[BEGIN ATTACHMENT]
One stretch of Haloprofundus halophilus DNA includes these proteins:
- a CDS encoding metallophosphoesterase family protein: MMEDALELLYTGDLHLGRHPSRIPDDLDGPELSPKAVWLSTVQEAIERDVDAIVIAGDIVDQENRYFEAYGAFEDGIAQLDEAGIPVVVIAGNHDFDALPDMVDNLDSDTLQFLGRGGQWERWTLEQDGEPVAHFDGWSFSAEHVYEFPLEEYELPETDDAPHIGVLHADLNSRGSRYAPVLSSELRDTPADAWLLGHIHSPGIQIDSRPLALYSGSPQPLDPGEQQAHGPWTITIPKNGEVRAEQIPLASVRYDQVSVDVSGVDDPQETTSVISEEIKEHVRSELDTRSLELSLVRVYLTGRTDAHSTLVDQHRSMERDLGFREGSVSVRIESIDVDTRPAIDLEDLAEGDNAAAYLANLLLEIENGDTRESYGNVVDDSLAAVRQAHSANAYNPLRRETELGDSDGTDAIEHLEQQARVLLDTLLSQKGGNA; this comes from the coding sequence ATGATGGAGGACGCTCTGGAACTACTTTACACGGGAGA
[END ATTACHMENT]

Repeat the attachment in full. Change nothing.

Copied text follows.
One stretch of Haloprofundus halophilus DNA includes these proteins:
- a CDS encoding metallophosphoesterase family protein: MMEDALELLYTGDLHLGRHPSRIPDDLDGPELSPKAVWLSTVQEAIERDVDAIVIAGDIVDQENRYFEAYGAFEDGIAQLDEAGIPVVVIAGNHDFDALPDMVDNLDSDTLQFLGRGGQWERWTLEQDGEPVAHFDGWSFSAEHVYEFPLEEYELPETDDAPHIGVLHADLNSRGSRYAPVLSSELRDTPADAWLLGHIHSPGIQIDSRPLALYSGSPQPLDPGEQQAHGPWTITIPKNGEVRAEQIPLASVRYDQVSVDVSGVDDPQETTSVISEEIKEHVRSELDTRSLELSLVRVYLTGRTDAHSTLVDQHRSMERDLGFREGSVSVRIESIDVDTRPAIDLEDLAEGDNAAAYLANLLLEIENGDTRESYGNVVDDSLAAVRQAHSANAYNPLRRETELGDSDGTDAIEHLEQQARVLLDTLLSQKGGNA; this comes from the coding sequence ATGATGGAGGACGCTCTGGAACTACTTTACACGGGAGA